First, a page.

Haiti Passion Project: The Power of Pictures
The last week of February brought a very special team to visit Child Hope in Haiti. The team was led by Josh Newton, a professional photographer and long-time friend of the ministry. God gave Josh a unique vision to bring a team of photographers to use their gifts to serve the people of Haiti.
A year ago, Josh presented a brief video he had filmed in Uganda to support a clean water project to a gathering of about 200 professional photographers. At that time, he asked if any of those present would like to join him on his next project at Child Hope. Out of the 200 photographers present at this meeting, over 80 e-mailed their interest in coming to Haiti with Josh. This February, a team of 22 made the trip.
All the team members were photographers but many had additional skills, including 4 nurses and a speech pathologist who worked with special needs children.
Josh explained his vision vision for the Haiti Passion Project like this:
I think we are all meant to serve others using our gifts. When we use our gifts to serve ourselves it is not fulfilling; when we serve but don’t use our gifts, it is draining. I realize that media and photography is not a complete answer, but this is what I am passionate about. I believe using photography for a greater purpose can play a significant part it meeting real needs.
The team had a very specific focus: to use their skills to help the children at the Lighthouse identify their own passions.
One way they did this was to hold workshops with the the older teens where they wrote down their “whys.” They also met one-on-one with each of the children to listen and help them clarify their goals.
Carolyn Rausch, one of the team members, explained the process this way: “So many of these teens have passions that merely need the extra push to get started. Our team took time to listen to their passions, coach them, and help them to define their dreams on paper… challenging them to establish a why that pinpoints the core of why they do what they do…something that is much deeper and more meaningful than merely wanting to make money.”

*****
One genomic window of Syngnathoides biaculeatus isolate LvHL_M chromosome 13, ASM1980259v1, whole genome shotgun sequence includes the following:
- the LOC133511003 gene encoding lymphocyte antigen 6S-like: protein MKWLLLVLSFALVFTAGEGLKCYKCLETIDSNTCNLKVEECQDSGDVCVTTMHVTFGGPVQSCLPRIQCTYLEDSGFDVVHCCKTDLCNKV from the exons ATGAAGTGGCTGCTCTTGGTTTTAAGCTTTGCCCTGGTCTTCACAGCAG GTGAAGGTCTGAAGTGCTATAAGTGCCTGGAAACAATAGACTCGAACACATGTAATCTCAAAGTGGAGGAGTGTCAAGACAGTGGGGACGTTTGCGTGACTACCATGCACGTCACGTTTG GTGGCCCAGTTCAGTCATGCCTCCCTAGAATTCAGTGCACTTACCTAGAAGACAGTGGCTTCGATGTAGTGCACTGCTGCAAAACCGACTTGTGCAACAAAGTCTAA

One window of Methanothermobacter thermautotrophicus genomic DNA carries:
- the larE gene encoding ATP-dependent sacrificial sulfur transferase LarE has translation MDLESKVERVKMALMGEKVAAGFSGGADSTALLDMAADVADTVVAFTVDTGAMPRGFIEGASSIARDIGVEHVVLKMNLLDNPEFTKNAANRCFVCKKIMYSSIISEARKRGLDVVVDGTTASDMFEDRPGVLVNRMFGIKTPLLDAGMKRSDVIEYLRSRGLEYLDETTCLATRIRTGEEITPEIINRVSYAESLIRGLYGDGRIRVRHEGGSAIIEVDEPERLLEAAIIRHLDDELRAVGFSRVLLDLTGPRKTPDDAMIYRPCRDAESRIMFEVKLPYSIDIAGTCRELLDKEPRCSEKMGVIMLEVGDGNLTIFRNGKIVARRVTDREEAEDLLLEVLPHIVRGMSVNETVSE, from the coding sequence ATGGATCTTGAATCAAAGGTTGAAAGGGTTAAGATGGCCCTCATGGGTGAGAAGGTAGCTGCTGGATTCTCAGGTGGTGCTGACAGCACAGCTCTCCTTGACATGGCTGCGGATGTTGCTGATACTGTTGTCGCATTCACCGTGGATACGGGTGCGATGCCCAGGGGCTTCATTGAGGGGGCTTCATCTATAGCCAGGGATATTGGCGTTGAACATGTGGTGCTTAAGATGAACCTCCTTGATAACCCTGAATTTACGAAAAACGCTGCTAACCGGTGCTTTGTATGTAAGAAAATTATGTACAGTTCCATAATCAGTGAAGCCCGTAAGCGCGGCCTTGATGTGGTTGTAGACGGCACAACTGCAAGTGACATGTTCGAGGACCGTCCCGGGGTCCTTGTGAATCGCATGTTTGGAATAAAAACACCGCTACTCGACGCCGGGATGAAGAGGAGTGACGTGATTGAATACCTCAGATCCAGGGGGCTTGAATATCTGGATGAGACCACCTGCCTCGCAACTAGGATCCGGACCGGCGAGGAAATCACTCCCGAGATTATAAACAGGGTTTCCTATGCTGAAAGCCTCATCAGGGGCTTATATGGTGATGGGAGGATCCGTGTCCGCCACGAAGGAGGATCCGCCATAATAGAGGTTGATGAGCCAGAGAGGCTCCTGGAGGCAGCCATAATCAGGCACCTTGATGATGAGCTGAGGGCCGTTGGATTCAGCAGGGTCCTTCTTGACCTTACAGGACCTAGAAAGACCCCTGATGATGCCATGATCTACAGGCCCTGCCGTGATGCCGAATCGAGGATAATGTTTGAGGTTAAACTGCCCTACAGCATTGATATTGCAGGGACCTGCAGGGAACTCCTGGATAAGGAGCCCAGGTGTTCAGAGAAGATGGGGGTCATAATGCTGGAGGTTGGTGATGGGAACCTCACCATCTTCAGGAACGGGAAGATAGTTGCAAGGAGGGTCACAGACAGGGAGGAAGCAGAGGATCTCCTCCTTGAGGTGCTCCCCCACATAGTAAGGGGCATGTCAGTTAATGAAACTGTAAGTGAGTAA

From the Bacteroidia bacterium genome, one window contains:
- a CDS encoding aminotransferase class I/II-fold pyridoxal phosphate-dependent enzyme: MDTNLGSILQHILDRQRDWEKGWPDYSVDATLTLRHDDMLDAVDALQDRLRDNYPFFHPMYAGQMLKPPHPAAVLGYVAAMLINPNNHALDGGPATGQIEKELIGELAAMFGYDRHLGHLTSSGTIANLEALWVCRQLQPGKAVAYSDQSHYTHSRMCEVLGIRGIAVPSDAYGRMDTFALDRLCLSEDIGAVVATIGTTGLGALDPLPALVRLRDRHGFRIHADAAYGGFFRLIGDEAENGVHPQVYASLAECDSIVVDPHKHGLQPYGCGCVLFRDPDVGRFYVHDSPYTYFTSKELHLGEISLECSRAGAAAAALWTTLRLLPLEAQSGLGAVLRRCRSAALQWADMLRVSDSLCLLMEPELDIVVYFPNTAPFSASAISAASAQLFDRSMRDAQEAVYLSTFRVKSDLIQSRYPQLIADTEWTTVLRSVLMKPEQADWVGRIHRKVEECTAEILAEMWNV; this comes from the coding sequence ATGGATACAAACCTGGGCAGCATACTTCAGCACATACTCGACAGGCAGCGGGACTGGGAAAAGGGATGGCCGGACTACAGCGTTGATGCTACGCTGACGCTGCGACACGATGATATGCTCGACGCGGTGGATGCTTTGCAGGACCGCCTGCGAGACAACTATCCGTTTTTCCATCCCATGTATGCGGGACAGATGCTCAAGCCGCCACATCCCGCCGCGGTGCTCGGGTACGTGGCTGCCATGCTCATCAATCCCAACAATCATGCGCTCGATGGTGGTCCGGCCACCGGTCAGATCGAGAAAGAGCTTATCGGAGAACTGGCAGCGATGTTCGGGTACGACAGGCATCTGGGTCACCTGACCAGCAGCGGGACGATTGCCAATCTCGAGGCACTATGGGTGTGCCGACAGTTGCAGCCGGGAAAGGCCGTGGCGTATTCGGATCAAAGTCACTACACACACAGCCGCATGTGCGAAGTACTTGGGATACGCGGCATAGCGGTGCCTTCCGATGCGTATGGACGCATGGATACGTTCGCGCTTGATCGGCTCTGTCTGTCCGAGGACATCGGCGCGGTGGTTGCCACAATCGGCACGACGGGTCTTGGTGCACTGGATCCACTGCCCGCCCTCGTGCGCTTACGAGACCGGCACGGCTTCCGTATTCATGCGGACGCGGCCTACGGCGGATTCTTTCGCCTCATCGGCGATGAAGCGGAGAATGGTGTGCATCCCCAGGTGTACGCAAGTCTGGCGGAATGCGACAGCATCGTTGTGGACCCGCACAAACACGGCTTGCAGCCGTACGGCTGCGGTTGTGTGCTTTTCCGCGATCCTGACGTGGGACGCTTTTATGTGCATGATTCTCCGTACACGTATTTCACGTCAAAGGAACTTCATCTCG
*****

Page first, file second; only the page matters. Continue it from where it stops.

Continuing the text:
The results were remarkable. Here is how Chedline expressed her “why”:
I am so happy to tell you why I want to have my own business. Is because I don’t want my children to be like me grown-up in an orphanage and to help my mom and sister and other people. So I pray God to help me that I have that business. I know with God everything is possible. Please help me pray.
After the teens wrote down their ideas, Jeremy Kester took the ideas, looked at the roadblocks and the problems facing developing a business in Haiti, and helped create dedicated, specific business plans for each group. The team also set about documenting the activities and products of those currently working on business efforts through photographs and videos, such as the baking program and the silk-screening business.
The photos and videos created by the team will be used to develop a website showcasing the business efforts of the teens at Child Hope and the graduates, with a special emphasis on presenting the heart behind what they do.
This video captures the heart of this team well.
As someone who has led a number of teams to Haiti, Josh Newton had the following observations about being an effective team:
I want teams to realize that just coming to Haiti, staying in the Child Hope guest house where they will be served baked goods made by the kids, and purchasing items such as jewelry and t-shirts made in the transition program is in itself a huge support for the ministry. Beyond that, teams can be most effective when they have specialized skills and targeted goals for the time they are there
Another way Josh’s team used their talents was to take portraits of individuals and families. They brought with them a collection of picture frames and were able to present beautiful portraits to many of those who serve alongside Child Hope in Haiti. This gallery shows one of the cooks at the feeding program with her portrait.
One unplanned area of ministry occurred when Jane Ammon met Jonathan, a new child introduced in this blog post.
Currently Jonathan does not speak at all, but Jane, a speech pathologist, noticed how he was moving his hands. She began moving her hands in imitation of his hand movements and soon a clear bond was established between them as Jonathan felt understood in his own language.
Jane left The Lighthouse staff with a detailed list of ways they can help Jonathan develop communication skills.
Many of the talented photographers on this team posted pictures and some of their thoughts about their experiences as part of the Haiti Passion Project.
Check out the following blogs for more beautiful pictures.
Tamara Lockwood’s blog
Jessica Drogosz blog
Jane Ammon’s blog